Train travel between Jerusalem and Tel Aviv is more a pleasant and scenic excursion than an efficient way to travel. The journey currently takes nearly an hour and a half, compared to an hour by bus. It's a comfortable ride, and many just do it for the attractive scenery. The train, which departs every one to two hours, runs nonstop between Jerusalem's Malcha Station and Tel Aviv's Savidor Station. There are connections to Haifa and other destinations to the north. Service ends midafternoon on Friday and resumes about two hours after dark on Saturday. The fare to or from Tel Aviv is NIS 20 one way and NIS 32 round-trip.
Other cities—including Ashkelon, Beersheva, Beit Shemesh, Haifa, Herzliya, Akko, and Nahariya—are easily reachable by train from Tel Aviv. There are no different classes of service. All carriages are clean, spacious, and comfortable with well-upholstered seats. They’re often crowded, however.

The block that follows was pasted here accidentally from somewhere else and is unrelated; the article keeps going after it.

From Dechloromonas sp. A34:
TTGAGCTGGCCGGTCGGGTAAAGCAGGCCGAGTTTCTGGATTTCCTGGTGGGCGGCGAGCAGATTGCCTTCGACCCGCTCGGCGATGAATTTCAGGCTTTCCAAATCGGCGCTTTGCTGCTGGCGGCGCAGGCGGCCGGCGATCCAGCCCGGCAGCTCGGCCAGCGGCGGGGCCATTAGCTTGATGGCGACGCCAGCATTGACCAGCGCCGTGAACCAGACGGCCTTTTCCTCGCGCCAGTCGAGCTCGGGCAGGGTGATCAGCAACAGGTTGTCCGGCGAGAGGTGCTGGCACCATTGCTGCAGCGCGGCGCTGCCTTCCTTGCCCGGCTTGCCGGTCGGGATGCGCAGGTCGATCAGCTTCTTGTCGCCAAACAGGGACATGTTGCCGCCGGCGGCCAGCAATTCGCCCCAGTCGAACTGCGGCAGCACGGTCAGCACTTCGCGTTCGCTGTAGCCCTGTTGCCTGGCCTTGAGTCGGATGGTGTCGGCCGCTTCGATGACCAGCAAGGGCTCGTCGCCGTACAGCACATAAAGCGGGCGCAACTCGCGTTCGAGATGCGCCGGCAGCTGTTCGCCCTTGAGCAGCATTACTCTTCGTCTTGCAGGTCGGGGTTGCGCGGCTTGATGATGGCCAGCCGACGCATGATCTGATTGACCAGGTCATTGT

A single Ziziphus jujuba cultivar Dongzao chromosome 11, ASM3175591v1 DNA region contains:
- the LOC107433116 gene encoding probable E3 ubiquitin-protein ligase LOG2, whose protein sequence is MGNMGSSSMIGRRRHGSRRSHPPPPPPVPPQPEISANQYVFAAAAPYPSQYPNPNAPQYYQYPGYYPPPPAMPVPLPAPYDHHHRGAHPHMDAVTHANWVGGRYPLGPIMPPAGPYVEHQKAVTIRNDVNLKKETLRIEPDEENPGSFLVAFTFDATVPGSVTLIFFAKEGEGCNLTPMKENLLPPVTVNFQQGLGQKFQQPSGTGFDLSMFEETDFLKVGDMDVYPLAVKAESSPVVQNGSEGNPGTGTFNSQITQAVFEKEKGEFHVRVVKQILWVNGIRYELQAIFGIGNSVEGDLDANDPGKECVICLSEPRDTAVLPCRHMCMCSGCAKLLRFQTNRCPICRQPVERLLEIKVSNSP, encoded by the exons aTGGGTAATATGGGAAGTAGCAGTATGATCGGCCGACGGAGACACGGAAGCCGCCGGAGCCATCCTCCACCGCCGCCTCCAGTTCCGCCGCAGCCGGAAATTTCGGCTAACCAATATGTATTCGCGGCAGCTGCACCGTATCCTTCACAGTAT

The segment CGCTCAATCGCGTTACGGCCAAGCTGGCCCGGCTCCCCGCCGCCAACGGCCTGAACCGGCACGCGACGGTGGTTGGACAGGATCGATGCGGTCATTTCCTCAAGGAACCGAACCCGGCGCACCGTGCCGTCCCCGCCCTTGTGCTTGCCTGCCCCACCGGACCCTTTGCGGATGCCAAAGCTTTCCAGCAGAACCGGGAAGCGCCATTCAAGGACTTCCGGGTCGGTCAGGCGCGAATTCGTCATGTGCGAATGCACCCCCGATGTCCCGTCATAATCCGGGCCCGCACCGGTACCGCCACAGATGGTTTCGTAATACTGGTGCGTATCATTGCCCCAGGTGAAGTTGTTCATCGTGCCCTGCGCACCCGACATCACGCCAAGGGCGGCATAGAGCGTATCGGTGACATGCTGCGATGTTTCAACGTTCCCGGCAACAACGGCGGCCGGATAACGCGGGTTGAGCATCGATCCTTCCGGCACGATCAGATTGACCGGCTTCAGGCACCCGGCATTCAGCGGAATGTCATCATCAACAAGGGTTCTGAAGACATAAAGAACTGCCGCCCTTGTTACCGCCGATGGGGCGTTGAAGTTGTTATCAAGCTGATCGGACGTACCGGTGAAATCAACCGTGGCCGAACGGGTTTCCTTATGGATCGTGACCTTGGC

All train stations post up-to-date schedules in English. Complete schedules are also available on the website of the Israel Railway Authority. Tickets may be purchased at the ticket office in the station. Reserved seats are available Sunday to Thursday and may be bought up to a week in advance at the ticket office. Reserved seating is not available for the Jerusalem–Tel Aviv line and other short rides in metropolitan areas.
Jerusalem has a light-rail train, the country’s first. It’s a much more comfortable way to traverse the city than the bumpy roller-coaster rides on the city’s buses. There’s only one tram line, but it hits many points of interest. For information, see www.citypass.co.il/English.
Israel Railways. 08/683–1222; www.rail.co.il/EN.